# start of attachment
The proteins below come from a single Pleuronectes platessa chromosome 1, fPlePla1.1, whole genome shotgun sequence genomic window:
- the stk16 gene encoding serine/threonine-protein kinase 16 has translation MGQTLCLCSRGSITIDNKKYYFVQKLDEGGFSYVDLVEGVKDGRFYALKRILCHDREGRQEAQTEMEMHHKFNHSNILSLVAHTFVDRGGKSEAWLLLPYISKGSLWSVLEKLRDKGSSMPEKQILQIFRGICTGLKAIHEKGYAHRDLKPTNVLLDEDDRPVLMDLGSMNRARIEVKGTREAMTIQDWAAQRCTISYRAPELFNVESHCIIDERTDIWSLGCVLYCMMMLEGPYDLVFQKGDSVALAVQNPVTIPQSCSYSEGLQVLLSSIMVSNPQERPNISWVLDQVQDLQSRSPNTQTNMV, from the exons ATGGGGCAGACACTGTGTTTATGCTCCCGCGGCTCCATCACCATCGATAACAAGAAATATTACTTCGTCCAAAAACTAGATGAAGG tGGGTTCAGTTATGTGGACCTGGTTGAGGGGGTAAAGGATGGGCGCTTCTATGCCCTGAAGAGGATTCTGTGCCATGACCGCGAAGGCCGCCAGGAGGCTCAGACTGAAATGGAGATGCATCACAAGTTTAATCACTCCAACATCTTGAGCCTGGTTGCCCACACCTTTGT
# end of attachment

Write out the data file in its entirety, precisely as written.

The proteins below come from a single Pleuronectes platessa chromosome 1, fPlePla1.1, whole genome shotgun sequence genomic window:
- the stk16 gene encoding serine/threonine-protein kinase 16 has translation MGQTLCLCSRGSITIDNKKYYFVQKLDEGGFSYVDLVEGVKDGRFYALKRILCHDREGRQEAQTEMEMHHKFNHSNILSLVAHTFVDRGGKSEAWLLLPYISKGSLWSVLEKLRDKGSSMPEKQILQIFRGICTGLKAIHEKGYAHRDLKPTNVLLDEDDRPVLMDLGSMNRARIEVKGTREAMTIQDWAAQRCTISYRAPELFNVESHCIIDERTDIWSLGCVLYCMMMLEGPYDLVFQKGDSVALAVQNPVTIPQSCSYSEGLQVLLSSIMVSNPQERPNISWVLDQVQDLQSRSPNTQTNMV, from the exons ATGGGGCAGACACTGTGTTTATGCTCCCGCGGCTCCATCACCATCGATAACAAGAAATATTACTTCGTCCAAAAACTAGATGAAGG tGGGTTCAGTTATGTGGACCTGGTTGAGGGGGTAAAGGATGGGCGCTTCTATGCCCTGAAGAGGATTCTGTGCCATGACCGCGAAGGCCGCCAGGAGGCTCAGACTGAAATGGAGATGCATCACAAGTTTAATCACTCCAACATCTTGAGCCTGGTTGCCCACACCTTTGT